Georgia’s congressional delegation signs letter demanding investigation into claims of voter fraud

Georgia Secretary of State Brad Raffensperger responds to a question on the intent of people...
Georgia Secretary of State Brad Raffensperger responds to a question on the intent of people who are believed to have voted twice in primary elections.
Updated: Nov. 10, 2020 at 8:23 PM EST
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ATLANTA, Ga. (WTOC) - Republican members and members-elect of the U.S House of Representatives from Georgia co-signed a letter Tuesday asking the secretary of state to find answers to claims of voter irregularities.

In a letter to Georgia Secretary of State Brad Raffensperger, the Congressional delegation say, “we are deeply concerned by continued, serious allegations of voting irregularities in our state. The Georgia Republican Party and the Donald J. Trump for President Campaign have received reports of deceased or ineligible voters casting ballots, eligible voters being denied the opportunity to vote, and Republican poll watchers and observers being denied access to activities and meetings critical to ensuring a fair, accurate, and transparent vote tabulation.”

The letter was signed by Representatives Earl L. “Buddy” Carter, Drew Ferguson, Austin Scott, Jody Hice, Barry Loudermilk, Rick Allen, and Representatives-elect Andrew Clyde and Marjorie Taylor Greene.

This letter comes on the same day that U.S. Rep. Doug Collins, who’s leading President Donald Trump’s recount team in Georgia, and the state Republican Party chairman sent a letter to Secretary Raffensperger requesting that he order a hand recount of Georgia’s nearly five million ballots before certifying the results.

[RELATED: Trump campaign seeks hand recount in Georgia, could get it]

WTOC spoke with Rep. Carter at an unrelated event on Tuesday night about the letter and why he chose to sign it. Rep. Carter stated that his office has received several calls from constituents with allegations of voter irregularities but did not provide specific examples. Rep. Carter stated it was not his job as a congressman to investigate these claims, but the job of Secretary Raffensperger.

These two letters come a day after Sens. David Perdue and Kelly Loeffler released a statement asking for Secretary Raffensperger’s resignation after they said, “the management of Georgia elections has become an embarrassment for our state.”

Secretary Reffensperger, who is also a Republican, responded to the joint statement from the two senators saying that he would not be resigning, that he was an elected official and the voters were the ones who hired him and would be the ones to fire him.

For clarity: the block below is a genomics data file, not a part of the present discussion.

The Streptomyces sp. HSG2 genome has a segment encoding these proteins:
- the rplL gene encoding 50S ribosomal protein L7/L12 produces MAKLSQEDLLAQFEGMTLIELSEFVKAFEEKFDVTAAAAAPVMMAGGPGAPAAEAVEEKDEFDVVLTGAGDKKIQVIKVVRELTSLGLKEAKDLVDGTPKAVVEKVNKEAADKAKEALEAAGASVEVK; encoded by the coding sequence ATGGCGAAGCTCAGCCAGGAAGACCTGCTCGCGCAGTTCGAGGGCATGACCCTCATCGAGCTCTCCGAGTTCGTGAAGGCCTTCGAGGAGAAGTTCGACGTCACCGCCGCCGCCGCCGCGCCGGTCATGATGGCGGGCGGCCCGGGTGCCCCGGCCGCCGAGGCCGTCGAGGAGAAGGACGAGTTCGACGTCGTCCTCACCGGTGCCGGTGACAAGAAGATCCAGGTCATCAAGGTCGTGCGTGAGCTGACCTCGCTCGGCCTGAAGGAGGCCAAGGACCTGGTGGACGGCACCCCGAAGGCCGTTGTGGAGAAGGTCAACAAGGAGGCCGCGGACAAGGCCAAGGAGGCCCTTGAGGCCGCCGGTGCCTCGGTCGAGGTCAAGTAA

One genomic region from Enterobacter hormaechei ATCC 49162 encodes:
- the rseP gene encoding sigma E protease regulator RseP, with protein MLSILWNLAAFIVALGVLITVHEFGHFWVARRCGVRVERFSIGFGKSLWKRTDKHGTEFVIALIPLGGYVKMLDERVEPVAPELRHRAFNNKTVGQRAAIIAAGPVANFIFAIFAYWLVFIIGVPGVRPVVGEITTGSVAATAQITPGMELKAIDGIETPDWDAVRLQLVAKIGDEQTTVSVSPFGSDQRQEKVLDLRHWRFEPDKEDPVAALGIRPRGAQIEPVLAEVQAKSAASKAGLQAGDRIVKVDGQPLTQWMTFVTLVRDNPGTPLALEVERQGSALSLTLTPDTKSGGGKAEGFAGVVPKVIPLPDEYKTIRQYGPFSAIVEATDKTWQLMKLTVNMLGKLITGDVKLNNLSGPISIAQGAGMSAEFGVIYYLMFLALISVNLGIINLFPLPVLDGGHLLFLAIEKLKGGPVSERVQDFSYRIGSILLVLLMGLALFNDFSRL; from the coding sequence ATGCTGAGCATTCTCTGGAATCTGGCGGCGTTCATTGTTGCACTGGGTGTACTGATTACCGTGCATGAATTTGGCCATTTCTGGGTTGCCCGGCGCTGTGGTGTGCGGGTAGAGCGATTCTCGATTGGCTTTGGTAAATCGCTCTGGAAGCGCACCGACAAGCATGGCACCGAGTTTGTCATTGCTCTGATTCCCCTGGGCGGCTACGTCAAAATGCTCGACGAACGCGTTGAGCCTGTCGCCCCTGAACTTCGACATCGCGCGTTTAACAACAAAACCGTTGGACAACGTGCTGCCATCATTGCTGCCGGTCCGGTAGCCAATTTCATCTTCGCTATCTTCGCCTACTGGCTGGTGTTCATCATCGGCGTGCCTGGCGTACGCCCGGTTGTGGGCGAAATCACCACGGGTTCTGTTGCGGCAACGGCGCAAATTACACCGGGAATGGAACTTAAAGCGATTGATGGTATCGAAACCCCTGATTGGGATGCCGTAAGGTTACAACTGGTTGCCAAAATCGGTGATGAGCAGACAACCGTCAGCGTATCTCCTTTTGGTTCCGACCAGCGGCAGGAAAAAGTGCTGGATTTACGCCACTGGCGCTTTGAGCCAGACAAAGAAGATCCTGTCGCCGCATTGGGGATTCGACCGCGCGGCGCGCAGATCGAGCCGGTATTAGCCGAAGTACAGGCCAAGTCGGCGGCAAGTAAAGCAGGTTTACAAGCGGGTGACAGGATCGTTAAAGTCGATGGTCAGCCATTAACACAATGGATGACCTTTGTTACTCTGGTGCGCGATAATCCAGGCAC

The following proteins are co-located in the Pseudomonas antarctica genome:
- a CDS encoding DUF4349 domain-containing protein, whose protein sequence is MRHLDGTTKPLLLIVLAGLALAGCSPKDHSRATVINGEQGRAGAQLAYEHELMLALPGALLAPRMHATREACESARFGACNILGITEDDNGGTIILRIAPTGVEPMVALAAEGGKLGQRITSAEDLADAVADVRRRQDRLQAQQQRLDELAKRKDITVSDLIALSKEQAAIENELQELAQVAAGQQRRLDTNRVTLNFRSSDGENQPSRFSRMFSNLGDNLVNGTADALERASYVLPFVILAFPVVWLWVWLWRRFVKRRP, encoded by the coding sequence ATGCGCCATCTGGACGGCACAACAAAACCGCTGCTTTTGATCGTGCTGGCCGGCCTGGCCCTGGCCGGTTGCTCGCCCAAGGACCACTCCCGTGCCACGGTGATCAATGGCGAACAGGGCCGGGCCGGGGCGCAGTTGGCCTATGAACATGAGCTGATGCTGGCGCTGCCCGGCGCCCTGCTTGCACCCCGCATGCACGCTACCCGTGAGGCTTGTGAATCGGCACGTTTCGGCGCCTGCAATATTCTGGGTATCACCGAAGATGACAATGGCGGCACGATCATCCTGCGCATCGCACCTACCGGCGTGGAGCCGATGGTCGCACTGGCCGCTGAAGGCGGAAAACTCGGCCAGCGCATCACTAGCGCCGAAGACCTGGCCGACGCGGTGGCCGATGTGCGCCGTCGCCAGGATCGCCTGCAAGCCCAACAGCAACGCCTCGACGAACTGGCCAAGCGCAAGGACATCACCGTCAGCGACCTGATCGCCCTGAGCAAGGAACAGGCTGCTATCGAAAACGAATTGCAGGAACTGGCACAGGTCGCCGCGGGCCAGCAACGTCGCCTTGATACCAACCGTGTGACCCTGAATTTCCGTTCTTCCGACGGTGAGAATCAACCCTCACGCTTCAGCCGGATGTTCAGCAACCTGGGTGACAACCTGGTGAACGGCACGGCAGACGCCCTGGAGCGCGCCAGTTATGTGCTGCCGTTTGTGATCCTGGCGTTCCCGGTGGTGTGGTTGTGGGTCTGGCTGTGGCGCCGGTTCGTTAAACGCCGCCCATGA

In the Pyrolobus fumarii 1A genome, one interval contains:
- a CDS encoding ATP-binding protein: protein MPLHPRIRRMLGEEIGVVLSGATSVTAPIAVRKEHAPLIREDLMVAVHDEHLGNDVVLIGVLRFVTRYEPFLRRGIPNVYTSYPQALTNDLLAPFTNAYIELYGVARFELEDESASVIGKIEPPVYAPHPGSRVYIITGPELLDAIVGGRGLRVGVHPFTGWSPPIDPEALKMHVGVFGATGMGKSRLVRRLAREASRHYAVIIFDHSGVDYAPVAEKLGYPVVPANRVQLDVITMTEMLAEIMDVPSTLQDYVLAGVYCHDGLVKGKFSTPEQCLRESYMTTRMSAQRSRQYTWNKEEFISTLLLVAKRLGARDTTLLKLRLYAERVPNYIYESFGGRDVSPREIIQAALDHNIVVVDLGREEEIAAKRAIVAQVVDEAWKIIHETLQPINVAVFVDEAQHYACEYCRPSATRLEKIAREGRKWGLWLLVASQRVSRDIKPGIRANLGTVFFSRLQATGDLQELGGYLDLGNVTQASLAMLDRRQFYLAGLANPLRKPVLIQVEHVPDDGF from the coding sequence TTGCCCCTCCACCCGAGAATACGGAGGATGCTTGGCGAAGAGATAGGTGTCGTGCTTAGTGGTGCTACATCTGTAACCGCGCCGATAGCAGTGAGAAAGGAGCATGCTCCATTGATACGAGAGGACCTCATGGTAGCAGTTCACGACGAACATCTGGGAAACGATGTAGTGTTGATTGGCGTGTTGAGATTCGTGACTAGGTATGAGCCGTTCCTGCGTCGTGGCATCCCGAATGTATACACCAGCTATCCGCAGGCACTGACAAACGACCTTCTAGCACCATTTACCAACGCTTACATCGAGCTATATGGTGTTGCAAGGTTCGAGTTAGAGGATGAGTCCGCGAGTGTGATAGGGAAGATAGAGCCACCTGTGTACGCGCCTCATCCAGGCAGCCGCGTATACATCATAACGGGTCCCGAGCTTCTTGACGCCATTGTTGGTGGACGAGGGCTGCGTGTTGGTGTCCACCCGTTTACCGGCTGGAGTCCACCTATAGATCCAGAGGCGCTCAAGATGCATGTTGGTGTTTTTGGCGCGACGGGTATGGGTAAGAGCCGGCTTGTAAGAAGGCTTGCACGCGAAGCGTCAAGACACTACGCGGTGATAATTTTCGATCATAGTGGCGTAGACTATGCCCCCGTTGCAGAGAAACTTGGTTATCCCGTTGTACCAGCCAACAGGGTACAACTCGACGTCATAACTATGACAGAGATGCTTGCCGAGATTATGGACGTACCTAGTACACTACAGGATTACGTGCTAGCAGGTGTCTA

In his response, Secretary Raffensperger mentioned that his office is investigating claims of voter fraud, but he doubted it happened on a scale necessary to change the outcome of the election. “Was there illegal voting? I am sure there was. And my office is investigating all of it. Does it rise to the numbers or margin necessary to change the outcome to where President Trump is given Georgia’s electoral votes? That is unlikely.”

President Donald Trump could demand a recount after results are certified if the margin is within 0.5% of all ballots cast, which the results currently fall under. There has been no response from the Secretary of State’s Office about a recount being done before results are certified, as asked in the letter from the Trump Campaign and state Republican Party.

Rep. Carter stated Tuesday night that no matter the result, he believes Republicans and Democrats just want a fair election.

“Certainly, it’s important for the secretary of state to be confident but we want to be confident, too. And I think that the Secretary of State can help us all. A hand recount has been requested by the Trump Campaign and by the Georgia Republican Party, and I think investigating these allegations is the responsibility of the secretary of state and I hope he fulfills that responsibility,” Rep. Carter said.

Secretary Raffensperger is scheduled to hold a news conference on Wednesday at 10:30 a.m. at the Georgia Capitol on the election and work of Georgia’s election officials.

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